A few weeks ago, I happened to notice two local elementary schools – including Moten Elementary here in Ward 8 – performing in a music video released by the international musical organization, Playing for Change.
Playing for Change is the brainchild of grammy-winning music producer/engineer and filmmaker Mark Johnson. Johnson explains that one day, on the way to a New York City recording studio, he happened upon some musicians on a subway platform who had everyone so transfixed that they were not boarding the trains:
…I realized great music and art are just moments in time and they exist everywhere. We can use the energy from these moments to connect people.
This was the birth of the idea to bring the studio to the musicians in their natural environments all over the world.
Playing for Change started recording street musicians and other performers from around the world. Some videos show a single artist. But many, known as “Songs Around the World,” involve numbers of performers adding their unique voices to the song from their own home areas. For example, there is a version of “Stand by Me” which includes Grandpa Elliot and Washboard Chaz on New Orleans streets along with others playing in France, Spain, Brazil, Russia, South Africa, Italy, The Congo, and the Netherlands.
In the video I found, students from Moten are seen dancing on the steps of the Lincoln Memorial with actress Elizabeth Banks, of Spider Man fame.
There is a long hair
that doesn’t like the short hair,
for bein’ such a rich one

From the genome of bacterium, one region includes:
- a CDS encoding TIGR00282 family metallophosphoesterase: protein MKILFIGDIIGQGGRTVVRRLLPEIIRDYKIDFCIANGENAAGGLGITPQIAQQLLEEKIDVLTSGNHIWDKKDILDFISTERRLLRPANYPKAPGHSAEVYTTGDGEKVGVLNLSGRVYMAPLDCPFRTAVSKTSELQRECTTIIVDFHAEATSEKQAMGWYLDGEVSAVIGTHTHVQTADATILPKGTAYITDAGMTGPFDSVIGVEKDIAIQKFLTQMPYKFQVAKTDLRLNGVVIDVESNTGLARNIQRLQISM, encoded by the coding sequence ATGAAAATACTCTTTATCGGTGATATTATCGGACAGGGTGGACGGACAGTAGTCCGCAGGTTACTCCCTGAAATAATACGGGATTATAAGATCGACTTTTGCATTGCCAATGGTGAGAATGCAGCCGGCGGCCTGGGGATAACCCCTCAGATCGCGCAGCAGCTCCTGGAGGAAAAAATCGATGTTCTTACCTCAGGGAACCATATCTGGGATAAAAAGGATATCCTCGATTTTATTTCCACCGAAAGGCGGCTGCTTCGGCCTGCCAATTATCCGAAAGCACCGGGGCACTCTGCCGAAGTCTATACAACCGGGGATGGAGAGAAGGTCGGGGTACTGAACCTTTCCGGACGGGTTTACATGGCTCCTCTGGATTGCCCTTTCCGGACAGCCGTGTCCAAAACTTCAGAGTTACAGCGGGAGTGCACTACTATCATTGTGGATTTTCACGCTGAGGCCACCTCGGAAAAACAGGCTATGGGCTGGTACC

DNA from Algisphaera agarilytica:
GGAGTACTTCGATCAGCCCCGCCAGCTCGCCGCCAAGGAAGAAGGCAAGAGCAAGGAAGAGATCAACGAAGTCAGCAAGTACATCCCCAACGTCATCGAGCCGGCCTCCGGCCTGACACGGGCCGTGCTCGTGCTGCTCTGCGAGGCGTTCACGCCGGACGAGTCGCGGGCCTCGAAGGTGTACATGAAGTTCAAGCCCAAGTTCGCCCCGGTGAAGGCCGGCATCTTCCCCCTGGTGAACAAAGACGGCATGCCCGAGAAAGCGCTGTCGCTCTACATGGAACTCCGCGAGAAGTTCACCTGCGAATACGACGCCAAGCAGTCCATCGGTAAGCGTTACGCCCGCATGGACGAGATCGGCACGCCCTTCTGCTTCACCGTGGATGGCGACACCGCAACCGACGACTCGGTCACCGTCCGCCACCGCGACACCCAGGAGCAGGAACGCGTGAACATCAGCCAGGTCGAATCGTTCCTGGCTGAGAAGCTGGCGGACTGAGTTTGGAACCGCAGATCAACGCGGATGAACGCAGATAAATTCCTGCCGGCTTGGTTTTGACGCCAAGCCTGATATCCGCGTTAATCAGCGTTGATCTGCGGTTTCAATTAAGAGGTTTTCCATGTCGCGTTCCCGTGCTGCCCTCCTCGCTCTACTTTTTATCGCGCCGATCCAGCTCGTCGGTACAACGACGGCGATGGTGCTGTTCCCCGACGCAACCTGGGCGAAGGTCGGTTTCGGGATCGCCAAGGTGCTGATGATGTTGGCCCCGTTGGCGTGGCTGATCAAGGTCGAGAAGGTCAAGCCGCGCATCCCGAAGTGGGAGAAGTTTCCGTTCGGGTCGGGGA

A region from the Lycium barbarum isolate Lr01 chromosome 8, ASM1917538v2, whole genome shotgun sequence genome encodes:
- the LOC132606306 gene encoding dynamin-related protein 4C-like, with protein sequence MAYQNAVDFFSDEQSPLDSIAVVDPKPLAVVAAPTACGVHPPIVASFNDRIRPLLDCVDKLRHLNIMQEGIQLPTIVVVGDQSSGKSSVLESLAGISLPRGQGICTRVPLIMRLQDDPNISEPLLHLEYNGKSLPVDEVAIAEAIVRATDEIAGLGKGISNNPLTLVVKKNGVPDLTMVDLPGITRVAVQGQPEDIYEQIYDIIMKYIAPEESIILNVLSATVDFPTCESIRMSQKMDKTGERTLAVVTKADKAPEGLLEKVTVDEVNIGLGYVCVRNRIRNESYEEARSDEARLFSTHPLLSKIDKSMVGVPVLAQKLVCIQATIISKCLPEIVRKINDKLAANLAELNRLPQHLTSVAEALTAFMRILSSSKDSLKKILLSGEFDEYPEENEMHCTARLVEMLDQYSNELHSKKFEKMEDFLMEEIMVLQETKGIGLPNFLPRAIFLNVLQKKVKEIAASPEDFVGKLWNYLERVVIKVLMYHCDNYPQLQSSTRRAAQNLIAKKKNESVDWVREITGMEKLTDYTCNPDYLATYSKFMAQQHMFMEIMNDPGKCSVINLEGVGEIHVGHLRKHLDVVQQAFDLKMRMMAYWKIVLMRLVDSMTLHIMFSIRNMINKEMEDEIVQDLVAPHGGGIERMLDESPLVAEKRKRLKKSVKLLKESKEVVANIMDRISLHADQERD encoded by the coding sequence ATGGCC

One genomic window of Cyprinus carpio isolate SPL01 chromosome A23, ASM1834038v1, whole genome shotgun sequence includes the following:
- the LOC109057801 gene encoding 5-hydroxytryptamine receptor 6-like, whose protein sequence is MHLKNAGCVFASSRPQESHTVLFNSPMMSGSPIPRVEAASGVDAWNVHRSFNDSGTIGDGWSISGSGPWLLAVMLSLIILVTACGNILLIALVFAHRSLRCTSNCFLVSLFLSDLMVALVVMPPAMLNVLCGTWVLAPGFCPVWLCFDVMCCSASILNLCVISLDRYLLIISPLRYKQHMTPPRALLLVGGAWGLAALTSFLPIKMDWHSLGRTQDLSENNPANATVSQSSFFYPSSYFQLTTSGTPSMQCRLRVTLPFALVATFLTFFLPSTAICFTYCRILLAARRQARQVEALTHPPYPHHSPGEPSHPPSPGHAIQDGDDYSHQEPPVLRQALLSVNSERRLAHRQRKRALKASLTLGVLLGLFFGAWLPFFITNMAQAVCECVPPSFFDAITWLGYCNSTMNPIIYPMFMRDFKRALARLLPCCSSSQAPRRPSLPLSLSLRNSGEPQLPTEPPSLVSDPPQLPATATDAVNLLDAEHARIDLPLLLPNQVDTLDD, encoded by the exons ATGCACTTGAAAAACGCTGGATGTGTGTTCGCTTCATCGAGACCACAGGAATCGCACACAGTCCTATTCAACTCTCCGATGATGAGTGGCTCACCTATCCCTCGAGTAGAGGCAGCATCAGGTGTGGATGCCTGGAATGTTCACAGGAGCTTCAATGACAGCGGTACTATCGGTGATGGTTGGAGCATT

that will not help the poor one.
We also see students from Noyes Elementary in DC’s Ward 5, performing with Yo Yo Ma, along with hundreds of other students in their own locations, separately creating one unusual rendition of Sly Stone’s “Everyday People.”
All the schools in this particular video are part of a national program called TurnAround Arts. Five elementaries within DC Public Schools are participating in a three-year program bringing arts to struggling schools.
Playing for Change supports many interesting collaborations and opportunities for artists of all ages. Their non-profit association specifically supports work with young students. Anyone still considering where to send some end-of-the-year donations, please consider supporting Playing for Change or another organization supporting music and arts in YOUR local schools. PFC is a 501(c)3 organization, and donations are tax-deductible
See also “Blues in Schools and Other Music Lessons.”
In addition, please consider supporting the Education Town Hall.
Contact host, Thomas Byrd, for details. (thomas.byrd at yahoo.com)